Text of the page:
Payroll tax holiday: Will it drain the Social Security Trust Fund?

Payroll tax deduction would divert crucial funding from Social Security, some worry.  But the payroll tax legislation was specifically crafted to protect the fund.

  • close
    This chart shows the amount of money transferred into Social Security trust fund from January to September of 2011. The payroll tax legislation is specifically designed not to affect social security, Bernstein argues.
    Jared Bernstein
    View Caption
  • About video ads
    View Caption

When the payroll tax holiday was first legislated back in 2010, there was considerable, and understandable, anxiety about the impact of reducing payroll taxes on the Social Security Trust Fund.  After all, if 2% of the tax was going to stay in workers’ paychecks, wouldn’t that disrupt the flow to the fund?

Yes, but the legislation was crafted to explicitly protect the trust fund, by transferring resources from the government’s general coffers.  Even the Social Security actuary—now that’s gotta be a fun guy at a party—whose job is to protect the fund, publicly recognized the replacement agreement (see box here).

Yet once again, we’re hearing the same arguments from opponents of the extension.  These arguments were wrong then and they’re still wrong.  In fact, given that the program has been in place for about a year, we can now see the evidence of the payments from the general fund to the trust fund.

The bars in the chart above, drawn from the bowels of Treasury documents that account for monthly flows in and out of the Social Security trust funds (there’s one for the retirement program and one for the disability program), show the amount of the transfers through September.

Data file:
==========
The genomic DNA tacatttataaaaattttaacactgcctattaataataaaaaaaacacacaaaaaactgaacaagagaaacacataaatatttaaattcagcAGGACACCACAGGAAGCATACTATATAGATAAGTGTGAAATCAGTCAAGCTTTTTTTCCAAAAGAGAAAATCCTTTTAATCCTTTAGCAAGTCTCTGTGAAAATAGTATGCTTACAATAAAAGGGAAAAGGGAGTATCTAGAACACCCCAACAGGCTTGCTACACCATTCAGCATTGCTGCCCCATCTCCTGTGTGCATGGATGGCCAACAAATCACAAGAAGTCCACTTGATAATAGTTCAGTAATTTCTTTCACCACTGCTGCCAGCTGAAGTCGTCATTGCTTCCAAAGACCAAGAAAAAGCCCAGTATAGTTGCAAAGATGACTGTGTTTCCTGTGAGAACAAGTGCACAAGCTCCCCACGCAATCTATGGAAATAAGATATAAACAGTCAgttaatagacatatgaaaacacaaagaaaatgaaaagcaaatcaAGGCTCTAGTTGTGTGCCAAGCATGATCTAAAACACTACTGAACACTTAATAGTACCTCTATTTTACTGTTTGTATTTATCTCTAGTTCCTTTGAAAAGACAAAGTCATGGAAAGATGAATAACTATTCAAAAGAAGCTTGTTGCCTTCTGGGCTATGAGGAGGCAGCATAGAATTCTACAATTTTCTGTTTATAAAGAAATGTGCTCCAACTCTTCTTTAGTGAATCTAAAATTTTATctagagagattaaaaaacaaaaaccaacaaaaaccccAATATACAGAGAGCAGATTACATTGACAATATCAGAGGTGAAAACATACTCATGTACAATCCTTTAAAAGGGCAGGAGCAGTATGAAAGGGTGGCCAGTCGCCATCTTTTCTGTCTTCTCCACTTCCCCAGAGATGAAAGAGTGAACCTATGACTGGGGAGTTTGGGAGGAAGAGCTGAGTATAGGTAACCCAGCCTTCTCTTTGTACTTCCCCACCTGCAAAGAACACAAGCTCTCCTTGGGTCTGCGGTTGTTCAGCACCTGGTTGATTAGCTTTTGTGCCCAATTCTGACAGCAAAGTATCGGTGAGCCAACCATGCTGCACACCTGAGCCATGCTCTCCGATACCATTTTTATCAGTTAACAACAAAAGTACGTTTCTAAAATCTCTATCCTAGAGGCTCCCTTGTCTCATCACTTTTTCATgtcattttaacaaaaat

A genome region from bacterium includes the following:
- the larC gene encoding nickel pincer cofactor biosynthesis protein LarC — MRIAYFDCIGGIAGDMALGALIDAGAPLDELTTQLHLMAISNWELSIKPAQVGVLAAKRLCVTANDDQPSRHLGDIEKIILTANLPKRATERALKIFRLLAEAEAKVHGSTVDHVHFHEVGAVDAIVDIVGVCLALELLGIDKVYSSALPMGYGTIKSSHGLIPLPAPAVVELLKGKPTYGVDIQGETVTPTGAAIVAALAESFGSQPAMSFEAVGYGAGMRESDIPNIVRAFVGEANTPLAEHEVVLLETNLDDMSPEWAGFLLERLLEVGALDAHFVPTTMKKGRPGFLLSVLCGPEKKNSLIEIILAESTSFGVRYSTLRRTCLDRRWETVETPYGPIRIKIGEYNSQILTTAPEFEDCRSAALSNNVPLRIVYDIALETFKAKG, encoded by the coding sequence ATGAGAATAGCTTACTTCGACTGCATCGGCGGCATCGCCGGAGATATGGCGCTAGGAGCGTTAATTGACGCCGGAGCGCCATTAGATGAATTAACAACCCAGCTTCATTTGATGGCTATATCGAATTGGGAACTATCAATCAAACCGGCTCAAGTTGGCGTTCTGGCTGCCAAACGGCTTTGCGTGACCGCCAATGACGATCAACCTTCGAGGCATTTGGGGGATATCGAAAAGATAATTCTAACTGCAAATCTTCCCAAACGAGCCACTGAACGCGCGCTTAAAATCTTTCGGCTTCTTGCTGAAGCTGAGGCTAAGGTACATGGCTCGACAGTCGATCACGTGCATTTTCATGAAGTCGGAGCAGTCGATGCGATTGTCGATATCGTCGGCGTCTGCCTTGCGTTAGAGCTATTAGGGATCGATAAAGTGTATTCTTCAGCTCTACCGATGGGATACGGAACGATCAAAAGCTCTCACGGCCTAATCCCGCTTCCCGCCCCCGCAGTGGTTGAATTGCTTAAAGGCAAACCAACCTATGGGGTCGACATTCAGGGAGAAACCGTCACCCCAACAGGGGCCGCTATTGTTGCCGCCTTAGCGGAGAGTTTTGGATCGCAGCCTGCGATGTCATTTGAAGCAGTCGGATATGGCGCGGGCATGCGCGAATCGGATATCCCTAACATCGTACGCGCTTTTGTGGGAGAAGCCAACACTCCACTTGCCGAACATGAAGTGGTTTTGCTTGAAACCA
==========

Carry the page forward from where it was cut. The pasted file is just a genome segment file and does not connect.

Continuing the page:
There it is: evidence that the trust fund has been held harmless.  This is not complicated stuff.  If the tax cut is extended, the new legislation will carry the very same obligation.

The US economy is still fragile in lots of ways, but it’s also shown the slightest bit of momentum in recent weeks.  Failing to extend the tax cut right now is thus bad macro and bad micro.

At the macro level, it would be a great way to lose what momentum we’ve got, pulling over $100 billion out of the economy when we should be putting more in.  At the micro level, why policy makers would want to reduce workers’ paychecks at a time like this, when so many working families are struggling to make ends meet, is beyond me.

The record shows the trust fund will be replenished.  If policy makers still insist on taking away this much needed wage boost right now, they’re going to have to find another reason.

The Christian Science Monitor has assembled a diverse group of the best economy-related bloggers out there. Our guest bloggers are not employed or directed by the Monitor and the views expressed are the bloggers' own, as is responsibility for the content of their blogs. To contact us about a blogger, click here. To add or view a comment on a guest blog, please go to the blogger's own site by clicking on

We want to hear, did we miss an angle we should have covered? Should we come back to this topic? Or just give us a rating for this story. We want to hear from you.